Home > Diagnostic Procedures > Why do I Need a Laparoscopy?

Why do I Need a Laparoscopy?

By: Jo Johnson - Updated: 10 Mar 2013 | comments*Discuss
 
Laparoscopy; Surgery; Diagnosic;

A laparoscopy is a surgical procedure involving the insertion of a telescope into the abdomen. It can be performed as a diagnostic operation or in conjunction with key-hole surgical treatments.

Reasons For Needing a Laparoscopy

A laparoscopy is most often requested to determine a problem with the pelvic organs. It may be that there has been some unexplained pelvic pain such as in the case of cysts, endometriosis, fibroids or adhesions.

Perhaps it is that the person has been having problems with fertility and a laparoscopy is needed to see if the problem is with the female of the couple and if so, whereabouts in the reproductive system the problem lies.

Another common reason to undergo a laparoscopy is to diagnose an ectopic pregnancy in which case the pregnancy will be removed at the same time.

If your surgeon strongly suspects something, he or she will discuss having appropriate treatment at the same time as diagnosis removing the need for further anaesthetics and surgery. Whatever is discussed should be consented for and thoroughly explored before surgery.

There are many operations that can be carried out using the keyhole technique during which a laparoscopy is used to aid the surgeon.

How Is The Procedure Carried Out?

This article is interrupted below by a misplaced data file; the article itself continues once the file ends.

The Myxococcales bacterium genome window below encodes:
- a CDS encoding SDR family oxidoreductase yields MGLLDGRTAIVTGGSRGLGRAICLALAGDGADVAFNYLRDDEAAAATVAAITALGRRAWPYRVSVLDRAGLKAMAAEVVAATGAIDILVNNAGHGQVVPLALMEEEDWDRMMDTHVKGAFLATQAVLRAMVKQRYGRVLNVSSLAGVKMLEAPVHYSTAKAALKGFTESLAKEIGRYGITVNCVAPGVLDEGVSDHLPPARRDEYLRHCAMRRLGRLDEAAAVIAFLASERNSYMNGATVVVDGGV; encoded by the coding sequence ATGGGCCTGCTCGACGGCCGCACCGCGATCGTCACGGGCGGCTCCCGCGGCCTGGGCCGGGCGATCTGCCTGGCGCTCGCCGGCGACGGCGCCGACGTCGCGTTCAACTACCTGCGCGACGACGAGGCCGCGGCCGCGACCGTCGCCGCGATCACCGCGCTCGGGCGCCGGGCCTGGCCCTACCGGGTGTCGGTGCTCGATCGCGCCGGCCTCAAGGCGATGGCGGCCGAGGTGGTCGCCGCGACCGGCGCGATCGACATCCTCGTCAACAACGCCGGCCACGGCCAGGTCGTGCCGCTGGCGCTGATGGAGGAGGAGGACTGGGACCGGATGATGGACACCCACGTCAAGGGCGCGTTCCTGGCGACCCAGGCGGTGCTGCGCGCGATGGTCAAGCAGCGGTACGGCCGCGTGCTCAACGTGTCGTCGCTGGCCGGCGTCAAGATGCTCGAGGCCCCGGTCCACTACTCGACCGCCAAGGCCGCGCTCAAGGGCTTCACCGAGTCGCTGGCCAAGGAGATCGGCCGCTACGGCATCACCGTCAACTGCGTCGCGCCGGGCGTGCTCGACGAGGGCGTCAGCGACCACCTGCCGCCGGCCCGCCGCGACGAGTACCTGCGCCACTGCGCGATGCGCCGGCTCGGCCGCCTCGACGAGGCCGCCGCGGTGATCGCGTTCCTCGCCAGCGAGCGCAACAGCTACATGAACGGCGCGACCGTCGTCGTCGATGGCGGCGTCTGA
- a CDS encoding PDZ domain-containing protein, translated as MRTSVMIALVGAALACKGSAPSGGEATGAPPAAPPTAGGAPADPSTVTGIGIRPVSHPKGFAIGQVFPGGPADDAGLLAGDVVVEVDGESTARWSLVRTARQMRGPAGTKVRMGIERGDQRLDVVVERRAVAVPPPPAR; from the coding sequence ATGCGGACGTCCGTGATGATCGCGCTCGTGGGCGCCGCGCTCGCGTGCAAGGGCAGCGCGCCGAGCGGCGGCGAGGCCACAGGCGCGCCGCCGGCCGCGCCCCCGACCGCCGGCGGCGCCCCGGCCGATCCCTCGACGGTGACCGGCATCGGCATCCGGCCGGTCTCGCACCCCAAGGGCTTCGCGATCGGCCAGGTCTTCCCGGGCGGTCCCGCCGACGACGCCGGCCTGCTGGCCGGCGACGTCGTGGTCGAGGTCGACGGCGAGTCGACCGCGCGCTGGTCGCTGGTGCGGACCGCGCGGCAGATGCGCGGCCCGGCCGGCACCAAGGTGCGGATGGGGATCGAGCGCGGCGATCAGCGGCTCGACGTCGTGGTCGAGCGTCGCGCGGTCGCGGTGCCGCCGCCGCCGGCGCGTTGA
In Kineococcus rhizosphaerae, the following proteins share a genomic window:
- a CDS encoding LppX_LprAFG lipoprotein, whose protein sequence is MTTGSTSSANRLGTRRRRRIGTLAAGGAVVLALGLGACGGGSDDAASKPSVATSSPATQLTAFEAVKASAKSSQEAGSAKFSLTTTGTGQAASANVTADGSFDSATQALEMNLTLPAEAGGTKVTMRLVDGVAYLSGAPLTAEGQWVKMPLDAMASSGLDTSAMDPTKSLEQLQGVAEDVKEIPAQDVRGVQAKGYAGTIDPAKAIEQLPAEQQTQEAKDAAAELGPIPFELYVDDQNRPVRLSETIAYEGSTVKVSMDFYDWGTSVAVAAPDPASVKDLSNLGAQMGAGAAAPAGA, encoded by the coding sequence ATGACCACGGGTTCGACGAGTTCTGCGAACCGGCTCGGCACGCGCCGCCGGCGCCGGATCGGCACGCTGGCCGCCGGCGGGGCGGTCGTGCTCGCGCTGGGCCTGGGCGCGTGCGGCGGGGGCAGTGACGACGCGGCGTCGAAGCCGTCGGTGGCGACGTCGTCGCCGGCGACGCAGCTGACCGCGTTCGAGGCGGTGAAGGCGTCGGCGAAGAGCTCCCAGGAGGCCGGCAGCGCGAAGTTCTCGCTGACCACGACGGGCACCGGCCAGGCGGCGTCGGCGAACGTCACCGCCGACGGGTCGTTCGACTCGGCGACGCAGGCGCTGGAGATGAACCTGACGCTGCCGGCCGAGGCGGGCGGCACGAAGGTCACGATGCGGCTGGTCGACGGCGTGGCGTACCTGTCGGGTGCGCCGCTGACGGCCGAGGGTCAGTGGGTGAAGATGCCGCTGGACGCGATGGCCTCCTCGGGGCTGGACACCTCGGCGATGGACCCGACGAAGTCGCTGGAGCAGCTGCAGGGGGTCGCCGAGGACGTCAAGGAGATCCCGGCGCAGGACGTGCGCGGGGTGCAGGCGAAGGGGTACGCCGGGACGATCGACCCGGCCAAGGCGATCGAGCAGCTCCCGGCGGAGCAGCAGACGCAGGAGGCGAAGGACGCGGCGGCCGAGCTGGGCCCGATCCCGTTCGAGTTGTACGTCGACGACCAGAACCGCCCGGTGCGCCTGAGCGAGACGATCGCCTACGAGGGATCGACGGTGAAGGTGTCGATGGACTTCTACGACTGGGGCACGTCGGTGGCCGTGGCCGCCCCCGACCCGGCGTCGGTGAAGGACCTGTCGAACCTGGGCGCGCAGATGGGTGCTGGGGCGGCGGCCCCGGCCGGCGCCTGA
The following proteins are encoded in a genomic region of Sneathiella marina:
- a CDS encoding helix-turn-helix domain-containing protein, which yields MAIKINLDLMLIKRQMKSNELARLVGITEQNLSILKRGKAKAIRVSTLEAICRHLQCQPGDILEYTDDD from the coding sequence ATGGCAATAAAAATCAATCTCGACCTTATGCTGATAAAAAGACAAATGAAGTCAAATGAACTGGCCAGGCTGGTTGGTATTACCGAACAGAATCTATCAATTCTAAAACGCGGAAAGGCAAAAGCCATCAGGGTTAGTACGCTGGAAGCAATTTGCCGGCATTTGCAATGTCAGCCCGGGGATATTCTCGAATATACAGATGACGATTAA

The procedure is carried out following general anaesthesia and can be done as a day patient if you have no other medical complaints and there are no complications.The abdomen is filled with carbon dioxide gas to enable to the surgeon to visualise the inside of the abdomen and allow for safer passage of the instruments as the cavity wall is lifted away from the major organs.

An incision is made, usually at the navel, and the telescope is inserted with a light source attached. The surgeon will assess all of the organs in the abdomen for signs of abnormalities or disease. If necessary another incision is made and further instruments introduced to enable the surgeon to retract the tissues or organs or to provide further treatments if necessary.

After the operation the gas is released from your abdomen and the instruments removed. The wounds will be stitched (usually with absorbable sutures or skin glue) and a dressing or protective barrier applied.

You will experience some pain or discomfort after the procedure but will have pain relief prescribed if requested.

Are There Any Risks?

The amount of risk involved depends largely on whether the laparoscopy is being carried out to find out the cause of a problem, or to treat as known complaint.

In general the risks involve the usual risks of receiving an anaesthetic, risk of bleeding, risk of damage to the bowel or pelvic organs and a slightly higher chance of suffering from a hernia at one of the wound sites. As with all operations there is a risk of infection not just from the procedure, but the care that it given to the wounds afterwards.

In general the risks associated with laparoscopic surgery are minimal as the procedures are developed and used everyday.

Laparoscopic surgery has been extremely beneficial to both the NHS and the patients. The recovery rate is much quicker, the surgical risks and complications are less and the time taken for surgery is usually a lot quicker.

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